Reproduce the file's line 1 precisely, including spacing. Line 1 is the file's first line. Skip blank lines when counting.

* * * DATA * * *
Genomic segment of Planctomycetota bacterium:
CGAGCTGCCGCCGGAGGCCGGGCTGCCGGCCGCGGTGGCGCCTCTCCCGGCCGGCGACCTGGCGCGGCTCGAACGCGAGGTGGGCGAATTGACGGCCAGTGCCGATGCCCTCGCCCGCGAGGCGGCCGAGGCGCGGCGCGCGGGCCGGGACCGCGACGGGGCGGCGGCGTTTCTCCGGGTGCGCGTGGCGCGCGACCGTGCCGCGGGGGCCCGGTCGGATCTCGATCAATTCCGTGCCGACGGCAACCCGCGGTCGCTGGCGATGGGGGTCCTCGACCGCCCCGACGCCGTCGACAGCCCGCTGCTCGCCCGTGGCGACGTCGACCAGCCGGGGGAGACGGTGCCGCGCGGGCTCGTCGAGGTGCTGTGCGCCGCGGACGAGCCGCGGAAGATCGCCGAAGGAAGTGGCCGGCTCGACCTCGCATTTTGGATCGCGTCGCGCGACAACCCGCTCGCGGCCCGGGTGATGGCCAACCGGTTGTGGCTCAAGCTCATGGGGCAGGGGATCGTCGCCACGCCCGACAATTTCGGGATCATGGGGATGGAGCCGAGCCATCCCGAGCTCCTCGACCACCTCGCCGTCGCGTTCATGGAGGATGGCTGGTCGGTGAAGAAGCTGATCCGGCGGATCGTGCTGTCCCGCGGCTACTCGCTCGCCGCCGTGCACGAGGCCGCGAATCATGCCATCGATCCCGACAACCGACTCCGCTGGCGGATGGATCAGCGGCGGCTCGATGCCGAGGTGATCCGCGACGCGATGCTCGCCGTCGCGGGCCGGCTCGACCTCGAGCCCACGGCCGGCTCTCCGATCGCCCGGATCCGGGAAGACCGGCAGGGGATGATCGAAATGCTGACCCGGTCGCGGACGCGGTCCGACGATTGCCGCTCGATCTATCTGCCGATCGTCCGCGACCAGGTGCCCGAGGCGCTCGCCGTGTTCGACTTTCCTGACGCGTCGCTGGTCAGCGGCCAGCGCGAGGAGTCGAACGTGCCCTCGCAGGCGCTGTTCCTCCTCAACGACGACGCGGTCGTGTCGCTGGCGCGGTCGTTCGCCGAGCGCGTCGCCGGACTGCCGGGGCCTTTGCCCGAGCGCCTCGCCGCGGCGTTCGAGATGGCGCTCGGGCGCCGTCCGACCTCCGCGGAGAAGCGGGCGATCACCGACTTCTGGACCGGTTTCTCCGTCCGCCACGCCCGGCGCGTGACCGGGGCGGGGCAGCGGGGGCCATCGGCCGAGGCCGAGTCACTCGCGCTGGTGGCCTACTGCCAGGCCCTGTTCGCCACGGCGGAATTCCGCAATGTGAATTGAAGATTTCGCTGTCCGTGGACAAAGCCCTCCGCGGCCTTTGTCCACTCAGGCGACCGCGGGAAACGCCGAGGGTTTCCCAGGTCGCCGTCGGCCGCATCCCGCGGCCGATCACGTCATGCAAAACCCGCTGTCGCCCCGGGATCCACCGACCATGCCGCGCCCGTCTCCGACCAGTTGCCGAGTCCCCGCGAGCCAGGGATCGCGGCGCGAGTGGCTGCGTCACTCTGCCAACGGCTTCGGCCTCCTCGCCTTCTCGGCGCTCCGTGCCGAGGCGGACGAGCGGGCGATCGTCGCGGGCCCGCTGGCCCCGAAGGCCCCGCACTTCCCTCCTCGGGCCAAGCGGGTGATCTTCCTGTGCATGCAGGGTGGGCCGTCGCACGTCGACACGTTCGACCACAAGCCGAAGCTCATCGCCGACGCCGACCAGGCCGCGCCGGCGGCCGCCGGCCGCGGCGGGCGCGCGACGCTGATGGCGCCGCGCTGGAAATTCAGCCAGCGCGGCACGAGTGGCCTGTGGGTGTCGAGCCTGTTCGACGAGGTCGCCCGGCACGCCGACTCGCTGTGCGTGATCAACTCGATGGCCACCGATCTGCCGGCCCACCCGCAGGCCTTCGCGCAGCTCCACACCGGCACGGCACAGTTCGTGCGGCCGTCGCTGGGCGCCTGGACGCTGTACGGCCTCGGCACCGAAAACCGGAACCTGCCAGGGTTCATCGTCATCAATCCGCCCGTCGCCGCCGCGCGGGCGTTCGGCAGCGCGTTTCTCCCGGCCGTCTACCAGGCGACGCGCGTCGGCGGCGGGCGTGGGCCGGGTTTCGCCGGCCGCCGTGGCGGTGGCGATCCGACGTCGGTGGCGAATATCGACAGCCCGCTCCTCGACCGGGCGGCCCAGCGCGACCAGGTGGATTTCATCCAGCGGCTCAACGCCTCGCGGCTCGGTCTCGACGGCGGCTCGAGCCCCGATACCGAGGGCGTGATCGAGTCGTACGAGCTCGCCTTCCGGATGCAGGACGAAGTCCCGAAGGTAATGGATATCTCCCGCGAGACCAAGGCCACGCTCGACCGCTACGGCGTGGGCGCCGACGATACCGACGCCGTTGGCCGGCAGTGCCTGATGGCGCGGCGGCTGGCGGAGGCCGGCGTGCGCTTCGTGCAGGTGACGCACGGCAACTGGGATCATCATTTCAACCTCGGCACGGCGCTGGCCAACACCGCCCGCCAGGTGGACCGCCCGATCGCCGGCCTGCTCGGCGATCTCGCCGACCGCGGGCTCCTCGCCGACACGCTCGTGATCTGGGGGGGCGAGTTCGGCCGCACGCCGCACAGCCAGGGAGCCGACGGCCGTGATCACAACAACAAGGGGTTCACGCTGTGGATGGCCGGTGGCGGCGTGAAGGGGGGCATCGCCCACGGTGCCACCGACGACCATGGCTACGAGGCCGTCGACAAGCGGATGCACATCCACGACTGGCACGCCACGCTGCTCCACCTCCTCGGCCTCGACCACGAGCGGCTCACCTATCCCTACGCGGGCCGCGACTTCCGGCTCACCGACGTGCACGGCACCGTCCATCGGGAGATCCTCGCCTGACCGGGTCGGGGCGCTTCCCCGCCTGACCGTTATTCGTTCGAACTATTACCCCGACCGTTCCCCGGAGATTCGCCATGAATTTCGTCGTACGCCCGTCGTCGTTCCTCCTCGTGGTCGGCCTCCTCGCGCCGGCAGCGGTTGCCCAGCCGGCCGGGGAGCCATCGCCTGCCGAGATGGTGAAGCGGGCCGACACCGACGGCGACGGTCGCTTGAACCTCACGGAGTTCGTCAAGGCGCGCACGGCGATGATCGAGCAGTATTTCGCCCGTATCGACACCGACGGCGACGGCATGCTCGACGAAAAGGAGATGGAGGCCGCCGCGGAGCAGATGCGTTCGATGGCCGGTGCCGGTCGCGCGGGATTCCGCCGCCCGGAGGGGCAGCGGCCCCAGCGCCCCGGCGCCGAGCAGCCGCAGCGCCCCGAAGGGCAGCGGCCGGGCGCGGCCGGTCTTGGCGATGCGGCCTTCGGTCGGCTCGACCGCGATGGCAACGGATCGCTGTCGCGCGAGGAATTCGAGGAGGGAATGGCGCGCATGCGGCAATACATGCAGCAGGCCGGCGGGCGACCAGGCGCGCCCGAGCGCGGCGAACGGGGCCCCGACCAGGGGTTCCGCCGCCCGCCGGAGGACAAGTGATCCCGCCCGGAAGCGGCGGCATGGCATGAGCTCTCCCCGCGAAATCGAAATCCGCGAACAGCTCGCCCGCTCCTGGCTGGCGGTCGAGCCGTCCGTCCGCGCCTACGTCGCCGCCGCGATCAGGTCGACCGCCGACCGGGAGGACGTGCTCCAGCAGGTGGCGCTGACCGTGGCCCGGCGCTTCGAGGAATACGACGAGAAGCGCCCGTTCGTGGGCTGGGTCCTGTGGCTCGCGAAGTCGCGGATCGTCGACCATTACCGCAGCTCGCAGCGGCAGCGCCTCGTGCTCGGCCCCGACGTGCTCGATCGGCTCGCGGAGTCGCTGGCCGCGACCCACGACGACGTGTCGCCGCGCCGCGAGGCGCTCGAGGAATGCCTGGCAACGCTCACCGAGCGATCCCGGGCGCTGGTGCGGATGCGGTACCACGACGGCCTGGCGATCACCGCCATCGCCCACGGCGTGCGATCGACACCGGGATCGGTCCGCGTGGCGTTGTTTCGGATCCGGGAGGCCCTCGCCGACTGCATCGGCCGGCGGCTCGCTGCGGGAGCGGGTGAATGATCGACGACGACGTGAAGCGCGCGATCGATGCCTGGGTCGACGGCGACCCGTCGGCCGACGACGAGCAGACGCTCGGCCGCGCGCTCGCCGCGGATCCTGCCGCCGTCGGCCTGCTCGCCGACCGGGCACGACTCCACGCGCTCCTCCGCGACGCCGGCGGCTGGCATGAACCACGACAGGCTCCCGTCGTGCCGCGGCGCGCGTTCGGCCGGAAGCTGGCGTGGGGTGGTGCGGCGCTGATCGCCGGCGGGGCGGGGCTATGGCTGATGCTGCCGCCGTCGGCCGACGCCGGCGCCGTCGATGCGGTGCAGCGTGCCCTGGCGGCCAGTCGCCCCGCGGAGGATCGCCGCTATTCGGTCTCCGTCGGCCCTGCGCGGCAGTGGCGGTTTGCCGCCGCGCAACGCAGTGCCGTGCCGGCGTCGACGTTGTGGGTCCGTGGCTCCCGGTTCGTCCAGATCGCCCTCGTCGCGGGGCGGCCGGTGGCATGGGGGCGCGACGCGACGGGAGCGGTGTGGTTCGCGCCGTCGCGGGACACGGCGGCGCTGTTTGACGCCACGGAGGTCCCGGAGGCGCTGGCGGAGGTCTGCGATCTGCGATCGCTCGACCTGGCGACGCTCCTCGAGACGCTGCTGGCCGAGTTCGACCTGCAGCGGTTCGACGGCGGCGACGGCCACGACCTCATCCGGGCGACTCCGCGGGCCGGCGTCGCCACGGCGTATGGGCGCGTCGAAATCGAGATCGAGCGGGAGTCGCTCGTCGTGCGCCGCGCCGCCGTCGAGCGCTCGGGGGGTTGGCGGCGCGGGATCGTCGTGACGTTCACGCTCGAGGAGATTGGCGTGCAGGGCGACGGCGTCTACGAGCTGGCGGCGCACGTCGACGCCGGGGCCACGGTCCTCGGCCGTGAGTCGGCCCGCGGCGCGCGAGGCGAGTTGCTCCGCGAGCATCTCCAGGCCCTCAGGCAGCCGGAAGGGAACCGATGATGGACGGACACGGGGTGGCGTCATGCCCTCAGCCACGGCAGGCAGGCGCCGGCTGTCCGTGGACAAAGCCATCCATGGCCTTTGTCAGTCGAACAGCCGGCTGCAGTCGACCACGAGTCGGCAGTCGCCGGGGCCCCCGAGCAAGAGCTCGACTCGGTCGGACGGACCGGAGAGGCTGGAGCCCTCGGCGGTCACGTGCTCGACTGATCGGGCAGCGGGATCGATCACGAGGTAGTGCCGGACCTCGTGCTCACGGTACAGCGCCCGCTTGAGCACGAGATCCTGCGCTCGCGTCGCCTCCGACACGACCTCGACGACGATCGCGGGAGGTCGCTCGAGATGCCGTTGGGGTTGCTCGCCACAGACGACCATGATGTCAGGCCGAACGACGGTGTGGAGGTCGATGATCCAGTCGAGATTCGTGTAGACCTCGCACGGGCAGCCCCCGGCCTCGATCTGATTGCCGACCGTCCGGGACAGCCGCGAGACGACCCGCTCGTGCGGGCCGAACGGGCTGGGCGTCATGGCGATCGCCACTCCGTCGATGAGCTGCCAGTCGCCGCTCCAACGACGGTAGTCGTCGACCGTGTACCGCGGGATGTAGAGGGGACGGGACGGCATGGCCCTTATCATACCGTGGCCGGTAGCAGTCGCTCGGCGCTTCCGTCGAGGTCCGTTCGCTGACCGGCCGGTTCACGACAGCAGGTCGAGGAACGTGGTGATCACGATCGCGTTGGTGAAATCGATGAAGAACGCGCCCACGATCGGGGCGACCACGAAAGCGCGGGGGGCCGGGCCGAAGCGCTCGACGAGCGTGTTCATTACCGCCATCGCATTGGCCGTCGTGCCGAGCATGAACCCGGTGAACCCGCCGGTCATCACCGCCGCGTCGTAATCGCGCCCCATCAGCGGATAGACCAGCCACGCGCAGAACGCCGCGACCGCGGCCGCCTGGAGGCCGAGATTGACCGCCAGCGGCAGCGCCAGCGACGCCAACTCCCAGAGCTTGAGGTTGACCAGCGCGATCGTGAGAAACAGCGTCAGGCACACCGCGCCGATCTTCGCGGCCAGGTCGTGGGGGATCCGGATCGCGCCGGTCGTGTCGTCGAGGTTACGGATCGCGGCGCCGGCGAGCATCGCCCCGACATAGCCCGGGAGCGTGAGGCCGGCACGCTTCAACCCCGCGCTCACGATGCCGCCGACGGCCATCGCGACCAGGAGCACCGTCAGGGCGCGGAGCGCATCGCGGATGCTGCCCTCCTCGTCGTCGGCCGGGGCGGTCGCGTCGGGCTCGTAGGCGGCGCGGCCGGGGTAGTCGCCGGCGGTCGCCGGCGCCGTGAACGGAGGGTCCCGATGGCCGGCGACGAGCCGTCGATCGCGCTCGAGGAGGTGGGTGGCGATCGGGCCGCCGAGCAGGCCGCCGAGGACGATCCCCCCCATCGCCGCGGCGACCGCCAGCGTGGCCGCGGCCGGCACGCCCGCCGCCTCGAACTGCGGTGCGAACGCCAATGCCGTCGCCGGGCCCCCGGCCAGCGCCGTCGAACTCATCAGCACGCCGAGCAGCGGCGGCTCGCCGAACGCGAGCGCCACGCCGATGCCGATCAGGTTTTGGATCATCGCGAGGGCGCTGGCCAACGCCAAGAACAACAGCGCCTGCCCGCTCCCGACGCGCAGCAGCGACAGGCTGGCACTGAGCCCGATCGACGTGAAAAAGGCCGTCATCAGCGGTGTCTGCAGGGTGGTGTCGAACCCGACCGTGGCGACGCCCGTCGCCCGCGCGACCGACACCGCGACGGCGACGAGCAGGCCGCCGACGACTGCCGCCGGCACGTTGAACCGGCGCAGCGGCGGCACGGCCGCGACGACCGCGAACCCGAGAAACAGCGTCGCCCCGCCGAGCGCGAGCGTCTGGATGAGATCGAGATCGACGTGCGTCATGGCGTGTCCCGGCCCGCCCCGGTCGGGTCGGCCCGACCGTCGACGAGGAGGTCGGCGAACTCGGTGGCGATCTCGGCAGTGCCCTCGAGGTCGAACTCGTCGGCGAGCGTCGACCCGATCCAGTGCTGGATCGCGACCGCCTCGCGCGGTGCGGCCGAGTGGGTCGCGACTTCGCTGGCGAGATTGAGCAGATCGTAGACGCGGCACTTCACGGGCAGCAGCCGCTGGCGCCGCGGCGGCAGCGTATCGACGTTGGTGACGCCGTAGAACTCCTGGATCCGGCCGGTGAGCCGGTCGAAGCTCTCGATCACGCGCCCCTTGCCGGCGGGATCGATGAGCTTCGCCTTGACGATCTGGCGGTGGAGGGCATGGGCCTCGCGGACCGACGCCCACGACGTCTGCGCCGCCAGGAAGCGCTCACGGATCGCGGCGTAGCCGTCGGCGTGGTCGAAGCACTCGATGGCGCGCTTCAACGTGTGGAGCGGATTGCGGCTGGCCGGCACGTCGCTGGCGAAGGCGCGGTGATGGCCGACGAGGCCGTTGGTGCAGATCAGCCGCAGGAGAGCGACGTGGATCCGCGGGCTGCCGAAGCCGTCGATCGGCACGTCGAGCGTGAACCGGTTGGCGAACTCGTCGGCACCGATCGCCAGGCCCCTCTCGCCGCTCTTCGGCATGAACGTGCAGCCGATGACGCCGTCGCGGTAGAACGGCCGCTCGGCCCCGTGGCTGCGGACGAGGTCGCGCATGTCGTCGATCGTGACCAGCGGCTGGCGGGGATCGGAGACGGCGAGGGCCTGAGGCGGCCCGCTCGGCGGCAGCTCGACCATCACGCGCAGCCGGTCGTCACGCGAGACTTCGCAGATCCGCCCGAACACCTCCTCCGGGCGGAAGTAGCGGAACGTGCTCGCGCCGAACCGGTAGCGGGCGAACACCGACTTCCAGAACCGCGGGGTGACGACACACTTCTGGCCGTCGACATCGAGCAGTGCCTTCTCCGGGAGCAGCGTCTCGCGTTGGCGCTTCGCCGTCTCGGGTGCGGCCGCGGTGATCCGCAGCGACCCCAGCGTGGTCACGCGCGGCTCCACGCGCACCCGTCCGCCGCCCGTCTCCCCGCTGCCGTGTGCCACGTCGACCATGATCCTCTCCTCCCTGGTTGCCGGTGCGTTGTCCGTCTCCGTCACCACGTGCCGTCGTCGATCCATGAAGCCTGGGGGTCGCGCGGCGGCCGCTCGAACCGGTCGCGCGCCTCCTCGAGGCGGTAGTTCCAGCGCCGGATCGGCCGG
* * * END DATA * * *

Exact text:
Genomic segment of Planctomycetota bacterium: